The “No Surprises Act” (NSA) was enacted on Dec. 27, 2020, as part of the Consolidated Appropriations Act,2021 (CAA), to increase health care transparency and for patient protections from surprise medical bills. Effective for plan years beginning on or after Jan. 1, 2022, the NSA provides federal protections against surprise medical billing by limiting out-of-network cost sharing and prohibiting “balance billing” in many of the circumstances in which surprise medical bills arise most frequently.
On Feb. 23, 2023, the IRS released a final rule that substantially expands the requirement to file certain information returns electronically, including the Affordable Care Act’s (ACA) reporting requirements under Sections 6055 and 6056 of the Internal Revenue Code.
On Feb. 23, Humana announced its plan to exit the employer-based insurance business over the next 18 to 24 months. The company will instead focus on government-funded programs—such as Medicare, Medicaid and military—and specialty businesses.
Employer-sponsored health insurance is a common way for Americans to get coverage, but such plans accounted for less than 6% of Humana’s total membership at the end of 2022. Humana revealed that the Employer Group Commercial Medical Products business could no longer sustainably meet the needs of commercial members nor support the company’s other long-term strategies. The employer insurance business includes fully insured health insurance plans purchased by employers and employer-sponsored health plans run by Humana.
The Biden Administration has announced its plan to end the COVID-19 national emergency and public health emergency (PHE)on May 11, 2023. Employer-sponsored health plans have been required to comply with certain coverage requirements during the COVID-19 emergency periods, including the following:
There’s growing anxiety that the U.S. economy is heading into a recession. While a recession impacts organizations of all sizes, small businesses often have limited resources and face a unique set of challenges. As a result, small businesses often must make difficult financial decisions to avoid issues such as insolvency or bankruptcy when a recession hits. That’s why it’s critical for small businesses to now consider these 5 small business tips for preparing for a recession.
Many of the challenges that plagued workplaces in 2022 will likely continue this year and beyond. Current labor challenges are forcing employers to find ways to balance rising costs and inflation while providing employees with the benefits they value and need. Understanding this year’s employee benefits trends can help employers assess whether their offerings meet employee demands and needs.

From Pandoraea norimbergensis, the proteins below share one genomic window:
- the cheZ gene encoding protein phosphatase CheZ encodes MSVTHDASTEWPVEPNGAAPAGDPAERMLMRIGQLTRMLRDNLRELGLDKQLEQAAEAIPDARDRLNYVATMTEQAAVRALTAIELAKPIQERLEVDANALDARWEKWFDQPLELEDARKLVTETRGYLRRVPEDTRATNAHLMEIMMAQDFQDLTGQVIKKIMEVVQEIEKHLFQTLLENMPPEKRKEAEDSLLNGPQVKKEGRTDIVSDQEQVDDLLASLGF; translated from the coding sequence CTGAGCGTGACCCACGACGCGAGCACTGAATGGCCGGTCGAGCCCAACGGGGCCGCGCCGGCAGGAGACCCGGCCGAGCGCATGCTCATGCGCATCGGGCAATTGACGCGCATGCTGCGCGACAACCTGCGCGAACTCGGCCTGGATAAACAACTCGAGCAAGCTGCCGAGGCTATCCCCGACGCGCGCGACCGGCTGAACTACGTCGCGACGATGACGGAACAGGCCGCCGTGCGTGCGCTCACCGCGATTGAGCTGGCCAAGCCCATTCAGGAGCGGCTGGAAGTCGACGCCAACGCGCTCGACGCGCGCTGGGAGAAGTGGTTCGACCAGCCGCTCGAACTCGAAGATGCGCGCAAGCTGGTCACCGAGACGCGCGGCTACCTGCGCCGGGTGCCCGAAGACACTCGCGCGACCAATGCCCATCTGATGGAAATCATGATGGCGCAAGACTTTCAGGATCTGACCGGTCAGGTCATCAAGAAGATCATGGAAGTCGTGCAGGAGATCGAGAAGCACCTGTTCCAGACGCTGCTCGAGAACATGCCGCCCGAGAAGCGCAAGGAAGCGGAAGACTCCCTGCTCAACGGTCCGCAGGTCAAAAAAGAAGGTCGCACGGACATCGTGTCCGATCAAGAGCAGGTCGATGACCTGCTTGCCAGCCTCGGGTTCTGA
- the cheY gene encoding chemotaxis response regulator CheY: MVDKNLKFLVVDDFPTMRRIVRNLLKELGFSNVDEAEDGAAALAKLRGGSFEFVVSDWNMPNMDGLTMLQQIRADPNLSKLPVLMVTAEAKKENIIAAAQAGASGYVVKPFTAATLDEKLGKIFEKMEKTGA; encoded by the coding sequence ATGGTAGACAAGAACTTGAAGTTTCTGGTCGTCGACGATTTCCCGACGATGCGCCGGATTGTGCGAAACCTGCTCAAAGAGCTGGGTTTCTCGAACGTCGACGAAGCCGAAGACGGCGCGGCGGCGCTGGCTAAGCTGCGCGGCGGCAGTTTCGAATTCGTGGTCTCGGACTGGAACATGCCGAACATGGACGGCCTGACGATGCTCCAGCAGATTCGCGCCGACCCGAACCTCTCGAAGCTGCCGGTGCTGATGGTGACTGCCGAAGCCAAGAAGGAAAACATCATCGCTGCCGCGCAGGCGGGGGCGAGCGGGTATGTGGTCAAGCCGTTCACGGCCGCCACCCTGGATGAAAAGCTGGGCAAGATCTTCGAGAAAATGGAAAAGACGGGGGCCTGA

The winter months are notorious for bringing sickness. Influenza (flu) season begins in October and peaks between December and February. Colds are also more common during the season. Further adding to the mix of potential wintertime illnesses, COVID-19 and respiratory syncytial virus (or RSV) are swiftly circulating in the United States. Viruses transmit more effectively in cold and dry weather, increasing your chances of coming into contact with sickness. And as cold weather drives people indoors, you’re more likely to be in close contact with someone who isn’t feeling well. This article highlights winter weather tips for keeping yourself healthy.
There’s no denying that employees’ needs have changed over the past few years. As such, employers can offer benefits to meet evolving worker needs shaped by lingering effects of the COVID-19 pandemic, a tight labor market and rising inflation. Many workers are paying more attention to their benefits and wondering how to stretch their dollars further.
Benefits have always been crucial for attracting and retaining top performers. For 2023, employers are uniquely positioned to offer more than just a health care plan, including holistic benefits, resources and perks that today’s workers most need. This article highlights benefits that are likely to be popular in 2023.
Many employee benefits are subject to annual dollar limits that are adjusted for inflation by the IRS each year. The following commonly offered employee benefits are subject to these limits:
On Dec. 12, 2022, the IRS Finalizes Deadline Extension for Furnishing ACA Statements that extends the annual furnishing deadlines for Sections 6055 and 6056 reporting under the Affordable Care Act (ACA). This rule finalizes guidance that was proposed by the IRS in December 2021 with minor clarifications. Specifically, the rule: